Marxist-Leninists support these governments unconditionally against imperialism because they are manifestations of self-determination of the oppressed. However, not every policy is supported. Marxists are for the best interests of the workers. These governments cannot consistently fight imperialism, as the working class can. Vacillating in the anti-imperialist struggle is part of their nature.

Syria has been ruled since 1970 by a secular government dominated by the Arab Socialist Bath Party. The Assad family has ruled for 40 years.

Syria is a “frontline state” with a border with Israel. That has made it an object of constant imperialist and Zionist pressure. It links the Syrian people to the Palestinian struggle. Israel occupied and then annexed Syria’s strategic Golan Heights.

While Syria plays a regionally progressive role now, in 1976 the government intervened in Lebanon’s civil war against a revolutionary Palestinian-Lebanese alliance on the side of Lebanon’s Israeli-armed fascists. Syrian capitalists feared that a revolutionary Lebanon might lead to their overthrow by Syrian workers.

U.S. and Israeli pressure and Israel’s refusal to return the Golan Heights has Syria’s rulers back to an anti-imperialist stance. Despite that, Damascus seeks a better deal in the world capitalist market, which is dominated by Western banks.

During economic downturns, Wall Street forces nationalist governments like Syria to make economic concessions, which attack the workers and establish a pro-imperialist elite, a comprador bourgeoisie that undermines the government’s independence and isolates it from the workers.

In 2006, Syria adopted an International Monetary Fund plan with austerity measures, opening the economy to foreign banks and privatization of industries. For workers, it has meant unemployment, inflation and deterioration in social conditions, but it has benefited businessmen close to the Assad family.

Syria has lost the allegiance of much of its population.

Repression there did not begin with the current demonstrations, but the Assad government has responded to them with force, killing many.

Imperialism has not imposed sanctions on Syria because it has impoverished the workers, developed corruption and denied others a voice in the government. Yet it hates Syria for hosting Palestinian leaders; for not giving up its claims to the Golan Heights; for refusing to sign a peace treaty with Israel; because it won’t end its relationship with Hezbollah or with Iran; and because it opposed the attack on Iraq in 2003.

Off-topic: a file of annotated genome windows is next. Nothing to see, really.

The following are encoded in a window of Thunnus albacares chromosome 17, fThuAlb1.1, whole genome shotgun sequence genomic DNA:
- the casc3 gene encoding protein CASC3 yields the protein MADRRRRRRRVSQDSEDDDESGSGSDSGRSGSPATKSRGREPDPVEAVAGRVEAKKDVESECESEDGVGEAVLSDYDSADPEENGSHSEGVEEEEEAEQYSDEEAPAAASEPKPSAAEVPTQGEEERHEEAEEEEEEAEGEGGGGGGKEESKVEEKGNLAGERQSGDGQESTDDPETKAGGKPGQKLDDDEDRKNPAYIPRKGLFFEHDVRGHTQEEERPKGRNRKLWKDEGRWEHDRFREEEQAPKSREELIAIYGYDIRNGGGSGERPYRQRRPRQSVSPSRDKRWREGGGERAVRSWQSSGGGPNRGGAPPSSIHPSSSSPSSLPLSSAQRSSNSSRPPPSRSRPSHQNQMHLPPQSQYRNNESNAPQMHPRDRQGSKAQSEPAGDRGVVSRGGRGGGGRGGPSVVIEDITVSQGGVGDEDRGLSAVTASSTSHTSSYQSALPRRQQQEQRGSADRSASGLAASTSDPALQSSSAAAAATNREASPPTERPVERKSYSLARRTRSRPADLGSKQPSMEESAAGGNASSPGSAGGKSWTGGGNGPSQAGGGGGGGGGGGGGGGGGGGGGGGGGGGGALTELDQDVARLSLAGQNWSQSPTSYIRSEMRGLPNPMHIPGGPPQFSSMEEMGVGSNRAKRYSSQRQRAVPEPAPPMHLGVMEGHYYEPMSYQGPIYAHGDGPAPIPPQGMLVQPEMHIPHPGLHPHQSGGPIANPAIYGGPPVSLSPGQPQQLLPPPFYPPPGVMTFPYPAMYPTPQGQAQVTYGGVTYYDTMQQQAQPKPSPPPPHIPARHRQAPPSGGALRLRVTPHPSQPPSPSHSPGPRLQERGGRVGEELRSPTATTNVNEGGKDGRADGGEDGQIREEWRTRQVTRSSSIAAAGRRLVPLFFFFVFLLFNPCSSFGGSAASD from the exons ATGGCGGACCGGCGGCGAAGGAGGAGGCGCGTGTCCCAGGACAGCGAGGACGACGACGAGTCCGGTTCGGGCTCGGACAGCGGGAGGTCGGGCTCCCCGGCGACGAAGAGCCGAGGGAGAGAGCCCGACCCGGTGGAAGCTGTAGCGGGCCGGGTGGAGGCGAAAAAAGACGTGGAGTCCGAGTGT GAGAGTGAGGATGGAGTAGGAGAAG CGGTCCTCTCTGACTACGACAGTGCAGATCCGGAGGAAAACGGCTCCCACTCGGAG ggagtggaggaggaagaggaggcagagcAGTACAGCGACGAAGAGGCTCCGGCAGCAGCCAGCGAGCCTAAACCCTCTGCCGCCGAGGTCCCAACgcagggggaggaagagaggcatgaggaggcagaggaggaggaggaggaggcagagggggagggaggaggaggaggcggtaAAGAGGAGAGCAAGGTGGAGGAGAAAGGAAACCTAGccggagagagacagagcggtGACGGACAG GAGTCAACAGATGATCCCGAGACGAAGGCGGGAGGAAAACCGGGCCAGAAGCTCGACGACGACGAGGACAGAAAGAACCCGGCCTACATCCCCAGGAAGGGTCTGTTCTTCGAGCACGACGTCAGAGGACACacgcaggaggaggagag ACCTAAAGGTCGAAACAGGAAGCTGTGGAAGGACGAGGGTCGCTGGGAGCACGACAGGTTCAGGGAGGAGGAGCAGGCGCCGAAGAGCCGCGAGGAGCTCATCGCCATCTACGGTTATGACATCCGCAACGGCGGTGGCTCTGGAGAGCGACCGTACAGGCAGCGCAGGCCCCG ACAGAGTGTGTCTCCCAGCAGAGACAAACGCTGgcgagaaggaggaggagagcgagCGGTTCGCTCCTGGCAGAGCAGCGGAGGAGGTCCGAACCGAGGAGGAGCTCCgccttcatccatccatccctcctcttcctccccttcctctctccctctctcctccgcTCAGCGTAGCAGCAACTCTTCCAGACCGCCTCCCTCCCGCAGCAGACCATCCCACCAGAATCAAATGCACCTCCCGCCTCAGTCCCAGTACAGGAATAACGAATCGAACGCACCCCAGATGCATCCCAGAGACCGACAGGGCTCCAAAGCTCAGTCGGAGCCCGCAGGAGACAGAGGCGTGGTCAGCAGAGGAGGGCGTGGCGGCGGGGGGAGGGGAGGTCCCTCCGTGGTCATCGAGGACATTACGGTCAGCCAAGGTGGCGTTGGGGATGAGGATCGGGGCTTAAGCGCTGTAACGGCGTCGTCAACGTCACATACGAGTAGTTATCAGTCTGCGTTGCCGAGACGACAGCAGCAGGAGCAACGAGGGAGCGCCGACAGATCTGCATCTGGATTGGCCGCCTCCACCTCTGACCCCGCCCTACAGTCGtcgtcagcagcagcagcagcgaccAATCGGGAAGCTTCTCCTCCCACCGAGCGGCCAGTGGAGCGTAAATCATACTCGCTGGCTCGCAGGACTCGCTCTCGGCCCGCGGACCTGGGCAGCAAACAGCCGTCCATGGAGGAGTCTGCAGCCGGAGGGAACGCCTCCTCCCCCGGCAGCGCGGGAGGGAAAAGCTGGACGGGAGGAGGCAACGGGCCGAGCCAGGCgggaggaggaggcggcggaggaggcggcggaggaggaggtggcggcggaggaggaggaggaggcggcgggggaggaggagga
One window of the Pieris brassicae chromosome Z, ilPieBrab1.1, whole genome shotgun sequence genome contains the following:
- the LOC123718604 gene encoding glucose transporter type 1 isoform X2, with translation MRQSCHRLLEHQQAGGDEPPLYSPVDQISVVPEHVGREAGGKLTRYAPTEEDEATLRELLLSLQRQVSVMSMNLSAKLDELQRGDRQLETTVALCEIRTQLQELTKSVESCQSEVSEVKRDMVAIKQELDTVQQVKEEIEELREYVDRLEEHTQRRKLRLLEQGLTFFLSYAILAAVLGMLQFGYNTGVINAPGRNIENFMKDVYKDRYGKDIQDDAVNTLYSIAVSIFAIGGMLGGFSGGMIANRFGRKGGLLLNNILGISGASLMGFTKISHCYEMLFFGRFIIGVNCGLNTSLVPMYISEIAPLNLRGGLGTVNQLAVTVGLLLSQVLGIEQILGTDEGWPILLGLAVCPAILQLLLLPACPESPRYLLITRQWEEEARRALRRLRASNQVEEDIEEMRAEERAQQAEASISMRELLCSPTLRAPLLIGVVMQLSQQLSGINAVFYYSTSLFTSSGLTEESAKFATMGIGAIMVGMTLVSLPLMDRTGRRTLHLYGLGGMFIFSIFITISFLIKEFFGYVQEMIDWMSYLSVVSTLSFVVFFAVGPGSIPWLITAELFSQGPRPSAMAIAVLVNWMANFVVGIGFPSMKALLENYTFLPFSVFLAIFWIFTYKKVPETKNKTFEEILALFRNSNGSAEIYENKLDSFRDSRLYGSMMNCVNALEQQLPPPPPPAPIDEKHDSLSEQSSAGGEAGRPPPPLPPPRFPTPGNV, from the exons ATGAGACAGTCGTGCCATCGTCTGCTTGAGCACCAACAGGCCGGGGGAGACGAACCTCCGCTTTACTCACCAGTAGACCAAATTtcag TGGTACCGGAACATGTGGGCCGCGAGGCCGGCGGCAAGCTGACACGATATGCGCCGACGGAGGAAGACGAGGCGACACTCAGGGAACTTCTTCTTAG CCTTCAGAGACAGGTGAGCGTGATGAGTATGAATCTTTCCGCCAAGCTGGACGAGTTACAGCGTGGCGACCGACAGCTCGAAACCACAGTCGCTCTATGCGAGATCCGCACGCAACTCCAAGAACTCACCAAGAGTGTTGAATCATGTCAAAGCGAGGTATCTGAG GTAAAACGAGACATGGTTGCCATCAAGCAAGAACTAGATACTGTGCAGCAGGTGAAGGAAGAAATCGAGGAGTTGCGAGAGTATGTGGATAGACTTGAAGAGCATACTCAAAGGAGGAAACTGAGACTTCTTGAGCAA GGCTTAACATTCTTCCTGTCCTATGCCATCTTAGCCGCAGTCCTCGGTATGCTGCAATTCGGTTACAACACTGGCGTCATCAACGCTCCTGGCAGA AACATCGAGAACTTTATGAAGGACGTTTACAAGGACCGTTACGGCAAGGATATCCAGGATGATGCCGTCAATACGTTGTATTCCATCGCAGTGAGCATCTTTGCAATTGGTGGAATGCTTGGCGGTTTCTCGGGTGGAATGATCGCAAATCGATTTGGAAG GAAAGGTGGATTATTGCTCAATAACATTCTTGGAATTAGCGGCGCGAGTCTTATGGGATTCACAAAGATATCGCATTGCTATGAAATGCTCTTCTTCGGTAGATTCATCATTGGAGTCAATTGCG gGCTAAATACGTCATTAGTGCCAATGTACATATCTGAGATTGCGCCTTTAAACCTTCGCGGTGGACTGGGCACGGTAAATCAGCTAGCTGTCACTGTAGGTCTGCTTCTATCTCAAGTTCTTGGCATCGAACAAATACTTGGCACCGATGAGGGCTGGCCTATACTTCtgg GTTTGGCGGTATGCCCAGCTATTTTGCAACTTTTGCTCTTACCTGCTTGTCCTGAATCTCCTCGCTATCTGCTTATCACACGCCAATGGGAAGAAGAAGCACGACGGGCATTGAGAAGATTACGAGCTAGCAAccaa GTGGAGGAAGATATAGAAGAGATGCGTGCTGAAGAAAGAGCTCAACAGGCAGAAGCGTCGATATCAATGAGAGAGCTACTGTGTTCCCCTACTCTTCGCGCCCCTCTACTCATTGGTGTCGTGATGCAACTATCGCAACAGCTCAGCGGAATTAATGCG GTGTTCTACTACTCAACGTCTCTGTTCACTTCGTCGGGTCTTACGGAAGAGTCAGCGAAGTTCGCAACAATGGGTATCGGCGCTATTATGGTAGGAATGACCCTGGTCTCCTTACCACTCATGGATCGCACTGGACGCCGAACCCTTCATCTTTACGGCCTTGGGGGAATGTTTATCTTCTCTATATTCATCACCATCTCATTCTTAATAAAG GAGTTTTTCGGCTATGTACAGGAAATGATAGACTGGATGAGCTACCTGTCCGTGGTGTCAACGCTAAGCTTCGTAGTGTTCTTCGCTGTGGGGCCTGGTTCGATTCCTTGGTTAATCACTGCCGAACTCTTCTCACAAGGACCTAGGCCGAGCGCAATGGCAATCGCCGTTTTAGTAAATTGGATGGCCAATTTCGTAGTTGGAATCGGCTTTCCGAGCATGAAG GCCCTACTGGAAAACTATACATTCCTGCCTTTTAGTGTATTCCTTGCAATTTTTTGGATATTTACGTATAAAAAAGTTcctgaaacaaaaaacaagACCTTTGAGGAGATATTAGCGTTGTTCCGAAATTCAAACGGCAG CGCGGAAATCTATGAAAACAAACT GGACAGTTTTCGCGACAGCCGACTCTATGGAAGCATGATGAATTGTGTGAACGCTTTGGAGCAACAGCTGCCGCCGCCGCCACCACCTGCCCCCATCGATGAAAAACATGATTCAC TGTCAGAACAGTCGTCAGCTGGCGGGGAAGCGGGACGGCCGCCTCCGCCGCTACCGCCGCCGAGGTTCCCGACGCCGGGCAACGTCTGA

Imperialism opposes Syria for the good things it has done.

The opposition to Assad is divided and without a clear anti-imperialist focus. Well-meaning Syrians may oppose Assad, but for diametrically opposed reasons than why the U.S. opposes him.

How U.S.-NATO are ‘helping’ Libya

Libya had another bourgeois nationalist government with a dual character, inconsistent in its treatment of working people and its opposition to imperialism.

Many groups and individuals in Africa defended Gadhafi because of aspects of his record in Africa and his support for the armed struggle in South Africa.

Yet some Arab groups here and in the Middle East opposed Gadhafi because he has repressed Libyans with different political views, because he cooperated with Washington’s “war on terror” and its rendition program, and more.

While such policies deserved to be opposed, some otherwise progressive forces even called for NATO to intervene against Gadhafi.

The U.S.-NATO forces are the bosses in the Middle East and Northern Africa. The imperialists “helped” by destroying Libya’s civilian infrastructure and economy and by unilaterally bombing Libya. NATO’s assault on Libya is allowing Washington to get its military force, Africom, on African soil.

Imperialism and capitalism are always the main enemy. Imperialism is thoroughly reactionary and predatory. It has no progressive role to play. It only “helps” itself, at the expense of workers and oppressed people.

Our fate is tied to those whom imperialism oppresses abroad. We are in the same class camp. We have the same class enemy. An imperialist win abroad emboldens the capitalists in their attacks on workers here, while a defeat for them abroad weakens them here.

Workers and progressives here must oppose U.S. intervention in Syria. It would be the worst thing for oppressed people in the Middle East and for the working class and oppressed here, too.